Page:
Saturday, May 7, 2011

How To Reduce High Blood Sugar

People with high blood sugar levels, or diabetes, have a higher risk of heart attacks and strokes. At least half of the people who have diabetes do not know they have it.

Diabetes speeds up the development of atherosclerosis – the narrowing and hardening of the arteries that causes heart attacks and strokes. Untreated diabetes can also lead to blindness, kidney failure, nerve damage, leg ulcers and coma. Pregnancy is much more diffi cult for diabetic women and their babies are more likely to have birth defects.

What causes diabetes?

Diabetes occurs when the body fails to produce enough insulin, or cannot use it properly. Sugar then builds up in the blood. There are two main types of diabetes:

Type I Diabetes develops most often in children and young adults. Patients need to have daily injections of insulin to survive.
Type II Diabetes is the most common form -- almost 95 % of people with diabetes have this type. Patients with type II diabetes cannot produce enough insulin or cannot use insulin properly. It occurs mostly in middle-aged people, but children and young adults can also develop it, particularly if they are obese, have an unhealthy diet, and are physically inactive. The number of children and young adults with type II diabetes is increasing. This type of diabetes can usually be treated through lifestyle changes and oral medicines.

The causes of diabetes include hereditary factors, obesity, an unhealthy diet and lack of physical activity. If you keep an ideal body weight, regularly take physical activity, and consume a healthy diet, you reduce your risk of getting diabetes.

How do I know if I have diabetes?
Some people have few or no symptoms at all until they start having serious problems. The early signs of diabetes include:
• tiredness and weakness;
• frequent need to urinate (pass water);
• unusual thirst;
• weight loss or gain;
• blurred vision;
• frequent infections;
• wounds that heal slowly.

A doctor can diagnose diabetes by measuring the blood sugar level using a simple blood test. If necessary, you may be asked to take a special drink with glucose (sugar) so that your blood sugar level can be measured afterwards.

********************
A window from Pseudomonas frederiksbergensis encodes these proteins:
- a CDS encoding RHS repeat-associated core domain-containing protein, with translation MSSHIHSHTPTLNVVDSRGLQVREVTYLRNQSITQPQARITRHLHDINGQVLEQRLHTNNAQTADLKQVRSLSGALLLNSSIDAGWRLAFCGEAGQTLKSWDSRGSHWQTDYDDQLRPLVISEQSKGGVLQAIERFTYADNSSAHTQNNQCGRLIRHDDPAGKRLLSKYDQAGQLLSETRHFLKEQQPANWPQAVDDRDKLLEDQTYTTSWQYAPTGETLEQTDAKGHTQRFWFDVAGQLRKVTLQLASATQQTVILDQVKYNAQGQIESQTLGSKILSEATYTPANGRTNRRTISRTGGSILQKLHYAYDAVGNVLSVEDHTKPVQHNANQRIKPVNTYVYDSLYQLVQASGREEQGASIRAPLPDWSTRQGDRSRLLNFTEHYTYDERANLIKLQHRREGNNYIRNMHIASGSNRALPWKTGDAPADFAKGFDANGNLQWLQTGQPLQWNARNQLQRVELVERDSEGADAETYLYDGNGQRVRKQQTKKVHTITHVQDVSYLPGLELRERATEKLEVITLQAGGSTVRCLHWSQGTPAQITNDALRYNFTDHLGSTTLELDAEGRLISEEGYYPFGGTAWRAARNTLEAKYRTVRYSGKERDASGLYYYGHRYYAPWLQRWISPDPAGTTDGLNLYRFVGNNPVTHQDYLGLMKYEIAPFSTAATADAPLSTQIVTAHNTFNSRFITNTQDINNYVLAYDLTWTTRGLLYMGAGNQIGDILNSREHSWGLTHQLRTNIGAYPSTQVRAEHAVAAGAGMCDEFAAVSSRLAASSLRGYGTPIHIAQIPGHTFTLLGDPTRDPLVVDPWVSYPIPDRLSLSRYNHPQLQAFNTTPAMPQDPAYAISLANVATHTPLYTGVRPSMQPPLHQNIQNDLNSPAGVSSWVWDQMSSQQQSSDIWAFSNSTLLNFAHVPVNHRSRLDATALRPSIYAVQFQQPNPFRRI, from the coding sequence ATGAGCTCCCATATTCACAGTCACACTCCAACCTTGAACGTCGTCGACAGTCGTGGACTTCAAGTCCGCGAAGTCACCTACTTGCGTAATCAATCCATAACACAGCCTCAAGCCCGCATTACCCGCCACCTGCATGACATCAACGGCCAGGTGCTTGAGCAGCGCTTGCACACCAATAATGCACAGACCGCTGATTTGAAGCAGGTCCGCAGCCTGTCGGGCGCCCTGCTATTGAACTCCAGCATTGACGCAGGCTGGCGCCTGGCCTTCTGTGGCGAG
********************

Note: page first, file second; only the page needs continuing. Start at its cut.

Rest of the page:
How can I control my diabetes?
If diabetes is well controlled, the risk of developing heart attack, stroke, or heart failure will decrease. Lifestyle changes can often help to control blood sugar levels. These changes include:

• eating a healthy diet;
• avoiding foods that are high in sugars, fats, and calories;
• maintaining a healthy body weight;
• drinking less alcohol;
• staying active.

If lifestyle changes do not reduce your blood sugar levels enough, you will need to take medicine. Many people with type II diabetes can be treated with oral medicine alone. Some may need insulin injections, or sometimes both.

At the time of diagnosis, the doctor will do tests to detect any complications from the diabetes and will advise on treatment. If you have diabetes, you should have regular check-ups. You should also follow carefully instructions for making lifestyle changes and taking medicine. Be sure to ask questions if there is anything you do not understand.

You may have to measure the sugar levels in your blood or urine in between check-ups. Your doctor will show you how to do this if it is necessary.

Medicines used to treat diabetes:
Many people with type II diabetes can be treated with oral medicines (medicine taken by mouth). You can read more about them in the Annex.

If lifestyle changes and oral medicines are not enough to control the diabetes, the doctor will prescribe insulin. This is injected, using a syringe or a “pen-type” injector.

Patients with type I diabetes need insulin injections; they cannot be treated with oral medicine.

Watching your blood sugar levels
When you have diabetes, you have to watch your blood sugar level, because if it is too low or too high you could get very sick. When the blood sugar level drops, you could become nervous, shaky, and confused. You may be advised to carry sugar cubes or drops to take when you feel these symptoms. If level drops very low, it can lead to fainting, coma, and even death. If the blood sugar level is too high, it can also lead to a diabetic coma.
Here are some tips for keeping your blood sugar level correct:
• Never miss doses of your medicine.
• Do not stop taking your medicines without asking your doctor.
• Do not miss meals.
• Be careful about taking your medicine when you are sick and not eating as much as you usually do (e.g. When you have a cold and your appetite is less than usual and cannot eat as much as you usually do). Seek your doctor’s advice on this.

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